Tuesday, February 25, 2014

Mozart's Requiem

I love Mozart so much.  And there is no single piece of music I love more than his Requiem.  I grew up watching Amadeus with my family at least once a year--Dad said we could watch it on the last day of school because he knew there was no chance we could be depressed by it on our happiest day.  I did not realize that the notes and lines of Requiem were being woven into the fabric of my soul at that early age, but when I sang the Requiem in college it felt just like coming home.  (Does "fabric of my soul" seem a little much? Sorry, I get really excited.)

Norm Lister, who leads our community choir, said tonight that, at the age of 67, this year was his first opportunity of singing the entire Requiem.  Lucky me!  It was my second opportunity!  And it has been so glorious.  We performed last Saturday in the Cox (where I sang it the first time, fifteen years ago) in conjunction with the Dixie College Choirs and Orchestra.  It was truly a joyous day for me.

But the best part about all of this is that for the past five weeks, I've had Mozart continually running through my head.  You see, I bought the CD in college and listened to it ad infinitam until I fairly had it memorized.  I still can sing long passages from memory, and the solo passages play like heavenly music in my mind.  It has been a joy to be so pleasantly haunted by one of the greatest minds this world has ever known.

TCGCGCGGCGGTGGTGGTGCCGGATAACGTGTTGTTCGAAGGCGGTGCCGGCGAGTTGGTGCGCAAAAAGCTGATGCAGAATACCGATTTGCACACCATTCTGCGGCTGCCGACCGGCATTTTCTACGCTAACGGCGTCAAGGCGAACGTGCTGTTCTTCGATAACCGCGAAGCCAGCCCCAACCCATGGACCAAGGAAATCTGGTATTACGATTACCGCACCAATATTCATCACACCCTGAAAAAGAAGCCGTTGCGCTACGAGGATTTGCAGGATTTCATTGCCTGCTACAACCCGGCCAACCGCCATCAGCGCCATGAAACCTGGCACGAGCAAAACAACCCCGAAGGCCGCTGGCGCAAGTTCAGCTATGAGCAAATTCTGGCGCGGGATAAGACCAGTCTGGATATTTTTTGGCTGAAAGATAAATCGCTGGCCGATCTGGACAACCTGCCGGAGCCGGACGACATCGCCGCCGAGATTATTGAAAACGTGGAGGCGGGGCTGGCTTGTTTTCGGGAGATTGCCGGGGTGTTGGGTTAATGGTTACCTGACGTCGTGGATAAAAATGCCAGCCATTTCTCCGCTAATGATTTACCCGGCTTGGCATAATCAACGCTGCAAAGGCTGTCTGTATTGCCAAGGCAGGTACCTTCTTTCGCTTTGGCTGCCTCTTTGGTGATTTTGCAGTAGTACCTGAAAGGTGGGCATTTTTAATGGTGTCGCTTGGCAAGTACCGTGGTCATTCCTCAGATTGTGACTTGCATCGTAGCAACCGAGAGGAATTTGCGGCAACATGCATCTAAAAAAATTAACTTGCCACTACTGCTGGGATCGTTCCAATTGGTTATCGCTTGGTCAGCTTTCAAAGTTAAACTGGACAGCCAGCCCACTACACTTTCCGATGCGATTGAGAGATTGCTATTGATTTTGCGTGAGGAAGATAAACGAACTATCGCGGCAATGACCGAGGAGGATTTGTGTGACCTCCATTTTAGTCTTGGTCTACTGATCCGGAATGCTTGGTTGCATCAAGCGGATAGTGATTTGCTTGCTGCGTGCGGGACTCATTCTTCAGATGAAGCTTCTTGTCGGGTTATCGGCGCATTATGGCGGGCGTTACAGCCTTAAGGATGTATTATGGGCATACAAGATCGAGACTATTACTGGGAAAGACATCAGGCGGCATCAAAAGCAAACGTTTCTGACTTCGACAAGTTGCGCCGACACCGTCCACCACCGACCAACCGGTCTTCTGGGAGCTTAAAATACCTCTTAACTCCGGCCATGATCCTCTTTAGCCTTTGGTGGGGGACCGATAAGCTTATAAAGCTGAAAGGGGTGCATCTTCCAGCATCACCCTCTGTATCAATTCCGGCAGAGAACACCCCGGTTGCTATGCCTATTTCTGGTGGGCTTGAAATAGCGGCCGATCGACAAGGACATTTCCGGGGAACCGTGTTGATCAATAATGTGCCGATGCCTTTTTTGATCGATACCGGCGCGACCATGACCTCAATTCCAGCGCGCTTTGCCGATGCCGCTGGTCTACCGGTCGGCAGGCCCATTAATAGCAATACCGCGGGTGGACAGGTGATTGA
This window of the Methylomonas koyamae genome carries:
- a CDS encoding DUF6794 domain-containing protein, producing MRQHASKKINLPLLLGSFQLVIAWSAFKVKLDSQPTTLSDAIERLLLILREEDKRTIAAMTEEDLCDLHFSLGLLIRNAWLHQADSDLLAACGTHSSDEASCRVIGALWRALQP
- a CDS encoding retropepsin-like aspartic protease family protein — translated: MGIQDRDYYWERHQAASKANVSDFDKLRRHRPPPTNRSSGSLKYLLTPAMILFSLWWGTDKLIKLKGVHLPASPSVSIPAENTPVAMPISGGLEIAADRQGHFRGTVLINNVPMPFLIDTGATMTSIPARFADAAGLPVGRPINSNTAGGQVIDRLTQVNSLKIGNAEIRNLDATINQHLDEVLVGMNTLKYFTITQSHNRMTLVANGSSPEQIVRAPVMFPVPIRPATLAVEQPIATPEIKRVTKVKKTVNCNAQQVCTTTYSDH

Sunday, February 16, 2014

Valentine's Day hike to heart arch.

Valentine Bouquets

TJ's Valentine's flowers for me.  Mom gave me the vase years ago, and it has sat unoccupied in my room all that time.  I'm glad to have such a worthy home for such lovely flowers!

My Valentine's flowers for TJ: bacon roses!

Wednesday, February 5, 2014

Morning Gratitude

I'm on my knees in the dark of the morning, trying to squeeze in a morning prayer before the boys find me.  I can hear that Isaiah is waking up sad, and needs either a banana or a hug from me.  His cries come closer to the bedroom door, and soon his pitiful wail accompanies his tiny-fisted knocking.  I crawl to the door and meet his eyes.  I can't resist a hug and kiss, but then I am firm:  "Isaiah, I need to pray.  Go get a banana and I'll be in in a minute."  He is reluctant, and here comes Paul in his wake.  Maybe my prayer will have to wait. But Paul puts an arm around his little brother, with and says with tenderness and older-brother wisdom, "Isaiah, come with me and I'll get you a banana.  Mama needs to pray."  Isaiah lets Paul lead him back down the hall toward the kitchen, his arm still draped over his shoulder.  And I kneel again by the bedside and start with gratitude for loving brothers.